What it is

The National Federation of the Blind of Minnesota will be awarding one scholarship for $1,000 and one scholarship for $1,500.

Candidates must be students who are legally blind and attending a postsecondary school in Minnesota. We reserve the right to request an official certification of legal blindness before awarding the scholarship.

In addition to the monetary award, one of the winners will attend the annual convention of the National Federation of the Blind from July 3-8 in Orlando, Florida. At the convention, the scholarship winner will have the opportunity to meet other blind students and gain insights into succeeding as a blind person. Additionally, both winners will be required to attend the National Federation of the Blind of Minnesota convention in Fall, 2018. The scholarships will be presented at the banquet of this convention.

Frequently Asked Questions

  1. Do I have to be an NFB member to be eligible for a scholarship? Do nonmembers ever win?
    You do not need to be an NFB member. Some of our winners had never heard of the National Federation of the Blind before they discovered the college scholarship program designed specifically to help blind and/or legally blind students.

  2. What is meant by "legally blind" and "blind?"
    The NFB considers these two words as interchangeable. Among legally blind persons only 20 percent are totally blind; the other 80 percent have some degree of vision. The United States Code's definition of blindness is the NFB's definition for our scholarship program. This federal definition is also required for most disability services and for special consideration from the IRS, Social Security, and other federal, state, and private organizations. The federal definition of "blindness" in the Supplemental Security Income program under Title XVI of the Social Security Act currently states:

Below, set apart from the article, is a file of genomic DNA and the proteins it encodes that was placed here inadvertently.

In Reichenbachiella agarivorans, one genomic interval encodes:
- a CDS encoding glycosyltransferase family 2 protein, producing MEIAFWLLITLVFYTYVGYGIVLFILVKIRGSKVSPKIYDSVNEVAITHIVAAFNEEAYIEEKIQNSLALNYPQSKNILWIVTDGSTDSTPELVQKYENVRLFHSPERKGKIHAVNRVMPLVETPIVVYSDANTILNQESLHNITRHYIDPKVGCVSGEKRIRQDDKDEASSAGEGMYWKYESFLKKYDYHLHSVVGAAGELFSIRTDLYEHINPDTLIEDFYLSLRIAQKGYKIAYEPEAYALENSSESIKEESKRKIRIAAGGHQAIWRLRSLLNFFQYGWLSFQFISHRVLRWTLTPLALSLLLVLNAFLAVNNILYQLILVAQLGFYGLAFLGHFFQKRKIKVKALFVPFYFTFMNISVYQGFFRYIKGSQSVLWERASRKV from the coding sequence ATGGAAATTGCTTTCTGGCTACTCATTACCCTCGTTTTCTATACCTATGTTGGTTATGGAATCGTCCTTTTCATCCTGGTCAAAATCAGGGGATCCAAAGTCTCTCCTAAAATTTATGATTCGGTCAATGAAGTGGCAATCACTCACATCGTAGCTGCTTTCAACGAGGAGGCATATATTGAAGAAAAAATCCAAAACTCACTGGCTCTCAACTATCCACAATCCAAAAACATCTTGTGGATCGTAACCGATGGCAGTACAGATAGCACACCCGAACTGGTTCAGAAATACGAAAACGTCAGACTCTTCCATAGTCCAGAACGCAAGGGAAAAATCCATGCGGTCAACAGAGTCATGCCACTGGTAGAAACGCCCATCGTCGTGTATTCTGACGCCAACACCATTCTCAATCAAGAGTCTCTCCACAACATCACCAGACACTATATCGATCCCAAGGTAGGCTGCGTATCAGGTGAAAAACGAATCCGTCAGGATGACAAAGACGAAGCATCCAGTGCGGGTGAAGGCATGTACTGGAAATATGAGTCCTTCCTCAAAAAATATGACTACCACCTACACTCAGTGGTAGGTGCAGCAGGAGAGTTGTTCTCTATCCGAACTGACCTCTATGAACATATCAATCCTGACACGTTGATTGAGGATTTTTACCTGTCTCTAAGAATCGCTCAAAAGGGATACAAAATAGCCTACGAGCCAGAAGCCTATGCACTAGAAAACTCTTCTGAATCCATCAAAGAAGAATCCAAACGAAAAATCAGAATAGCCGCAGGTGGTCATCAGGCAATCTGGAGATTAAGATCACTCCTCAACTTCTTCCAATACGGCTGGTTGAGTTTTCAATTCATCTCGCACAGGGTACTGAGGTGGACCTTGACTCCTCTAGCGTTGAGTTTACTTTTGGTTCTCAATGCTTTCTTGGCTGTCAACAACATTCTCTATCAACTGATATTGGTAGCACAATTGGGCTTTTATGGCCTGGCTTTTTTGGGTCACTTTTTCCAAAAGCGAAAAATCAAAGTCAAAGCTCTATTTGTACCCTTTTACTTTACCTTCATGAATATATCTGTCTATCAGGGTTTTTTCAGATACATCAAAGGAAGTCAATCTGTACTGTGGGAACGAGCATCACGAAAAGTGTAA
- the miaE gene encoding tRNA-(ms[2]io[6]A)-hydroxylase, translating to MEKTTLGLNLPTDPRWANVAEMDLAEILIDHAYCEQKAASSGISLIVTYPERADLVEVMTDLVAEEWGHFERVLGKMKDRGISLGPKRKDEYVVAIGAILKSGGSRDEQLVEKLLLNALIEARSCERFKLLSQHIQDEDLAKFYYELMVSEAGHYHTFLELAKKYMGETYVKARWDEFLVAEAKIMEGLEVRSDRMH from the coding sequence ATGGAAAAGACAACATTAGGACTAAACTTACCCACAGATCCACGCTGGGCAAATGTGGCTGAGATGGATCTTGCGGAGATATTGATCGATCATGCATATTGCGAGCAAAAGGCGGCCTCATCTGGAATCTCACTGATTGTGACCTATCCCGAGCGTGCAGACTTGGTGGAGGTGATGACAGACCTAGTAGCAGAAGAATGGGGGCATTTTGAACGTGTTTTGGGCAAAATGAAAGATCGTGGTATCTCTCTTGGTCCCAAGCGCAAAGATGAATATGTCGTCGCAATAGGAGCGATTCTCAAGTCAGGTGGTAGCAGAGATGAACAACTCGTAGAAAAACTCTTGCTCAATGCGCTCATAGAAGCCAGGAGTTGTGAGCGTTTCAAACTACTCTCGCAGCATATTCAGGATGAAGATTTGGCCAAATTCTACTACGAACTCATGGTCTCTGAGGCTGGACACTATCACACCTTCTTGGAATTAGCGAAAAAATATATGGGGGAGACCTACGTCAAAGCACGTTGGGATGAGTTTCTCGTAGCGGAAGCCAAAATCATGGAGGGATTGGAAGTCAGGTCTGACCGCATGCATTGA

"An individual shall be considered to be blind for purposes of this title if he has central visual acuity of 20/200 or less in the better eye with the use of a correcting lens. An eye which is accompanied by a limitation in the fields of vision such that the widest diameter of the visual field subtends an angle no greater than 20 degrees shall be considered for purposes of the first sentence of this subsection as having a central visual acuity of 20/200 or less."

    NFB Translation: If you wear your glasses or contacts (or both) and then are measured on an eye chart as seeing 20/200 or less, or if the width of vision for both of your eyes totals an arc of 20 degrees or less, then you are legally blind according to this federal definition.
    For example, some blind persons with central vision (“tunnel vision”) read ordinary print books without difficulty, but they cannot see someone walking toward them who is outside their narrow width of vision. For the NFB's practical philosophy concerning life and blindness, go to NFB "Speeches and Reports.";

  3. I am legally blind in one eye only. Am I eligible?
    You are not eligible.

  4. I am visually impaired because I can see some. Am I eligible?
    Eligibility requires you to be legally blind as defined above. We reserve the right to require a statement from a professional in eye care, a medical doctor, or a professional in the education or rehabilitation of blind persons that you are legally blind.

    Note: If you are not legally blind but you are running into some problems in college because of a visual impairment, we can often help you find workable solutions. Join the National Association of Blind Students (nabs-l) listserv at www.nfbnet.org to ask about their work-arounds as problems come up.

  5. Am I eligible if I live outside the USA? Do I need to be a US citizen?
    While you do not have to be a US citizen, our scholarships are restricted to blind persons who attend school in Minnesota and who intend to reside in the US after graduation.

  6. Am I eligible for these scholarships if I am participating in correspondence courses through an online university or working toward a certification?